2014 witnessed the first phase of establishing the advanced III-V semiconductors Molecular Beam Epitaxy (MBE) facility in the newly erected Lazaridis Quantum-Nano Centre (QNC) of the University of Waterloo. The state-of-the-art 1200 ft2 MBE laboratory is located in the shared cluster of QNC laboratories, in recognition of its future pivotal role in a number of programs hosted by the Waterloo Institute for Nanotechnology (WIN) and the Institute for Quantum Computing (IQC). Successful implementation of this first phase was possible thanks to
- Portion of the 2006 CFI Leading Edge Fund “From Nano Structures to Quantum Information Processing: A Technology Incubator for the 21st Century”,
- Start-up fund awarded to the PI
- NSERC Discovery and RTI grants awarded to the PI,
- Endowment funds awarded to the PI and
- Contribution of the University towards the preparation of the lab infrastructure.
After one year of installation and fit-out activities, the QNC-MBE facility was officially opened in June 2014 in a ceremony marked by the UWaterloo Vice-President - University Research Prof. George Dixon, WIN Director Prof. Arthur Carthy, former Dean of Engineering Prof. Adel Sedra, ECE Prof. Dayan Ban, and other key players in the establishment of the MBE lab for compound semiconductors. Tom Foxon, Emeritus Professor in the School of Physics and Astronomy at the University of Nottingham and one of the world key MBE scientists for over 45 years, also visited the facility during the occasion. When speaking about the new MBE laboratory in the Quantum Nano Centre, Prof. Foxon said:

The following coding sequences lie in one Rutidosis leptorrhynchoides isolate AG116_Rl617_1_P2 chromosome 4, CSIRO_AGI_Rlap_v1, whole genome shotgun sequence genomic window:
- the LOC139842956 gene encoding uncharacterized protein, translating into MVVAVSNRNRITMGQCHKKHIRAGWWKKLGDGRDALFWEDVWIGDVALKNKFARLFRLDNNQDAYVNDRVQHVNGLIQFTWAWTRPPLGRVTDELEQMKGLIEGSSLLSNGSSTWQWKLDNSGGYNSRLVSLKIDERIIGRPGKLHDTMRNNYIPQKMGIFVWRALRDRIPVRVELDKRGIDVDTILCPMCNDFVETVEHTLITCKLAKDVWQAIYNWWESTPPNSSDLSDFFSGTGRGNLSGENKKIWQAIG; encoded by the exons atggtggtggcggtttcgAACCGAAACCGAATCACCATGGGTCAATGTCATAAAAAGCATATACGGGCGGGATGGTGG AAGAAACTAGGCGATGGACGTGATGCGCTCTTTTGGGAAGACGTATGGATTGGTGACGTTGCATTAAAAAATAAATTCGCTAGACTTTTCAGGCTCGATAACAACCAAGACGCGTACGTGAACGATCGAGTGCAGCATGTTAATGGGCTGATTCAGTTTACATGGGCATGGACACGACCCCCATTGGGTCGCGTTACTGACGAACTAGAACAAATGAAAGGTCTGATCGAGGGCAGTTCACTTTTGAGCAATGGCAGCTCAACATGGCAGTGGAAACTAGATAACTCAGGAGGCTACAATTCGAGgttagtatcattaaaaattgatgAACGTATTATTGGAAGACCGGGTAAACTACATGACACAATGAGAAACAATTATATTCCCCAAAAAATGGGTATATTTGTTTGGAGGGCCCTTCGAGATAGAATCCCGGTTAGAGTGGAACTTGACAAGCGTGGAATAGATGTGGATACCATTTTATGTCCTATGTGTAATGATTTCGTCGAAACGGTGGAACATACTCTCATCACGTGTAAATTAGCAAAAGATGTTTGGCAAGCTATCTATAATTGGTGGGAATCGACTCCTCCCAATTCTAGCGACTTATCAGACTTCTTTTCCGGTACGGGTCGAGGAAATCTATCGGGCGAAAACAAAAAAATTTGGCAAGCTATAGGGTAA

Artificial III-IV semiconductors can be grown by MBE with absolute precision control of both composition and thickness and this is what Zbig has done supremely well for the quantum cascade lasers... and will result, I am absolutely certain, in some exciting developments here at Waterloo.
Our research is inherently collaborative. Our projects are shared with groups from different UWaterloo departments, other universities and research centres. In the core of this research model are our students, providing the link between the many stages of structure preparation, characterization, and device fabrication.
Emerging applications and devices such as single photon emitters, coherent light sources and sensors spanning the entire spectral region from UV to far-infrared (THz), photonic crystals and metamaterials, advanced lab-on-a-chip nano-systems, spintronic devices and quantum computers rely on sophisticated material engineering at atomic level, possible only with advanced deposition and processing technologies. Driven by these needs, our research efforts concentrate in:
- Understanding and optimization of interfaces at the atomic scale:
- GaAs/AlGaAs, InAs/AlAs, InGaAs/GaAsSb material systems
- Understanding the role of interfaces in resonant tunneling processes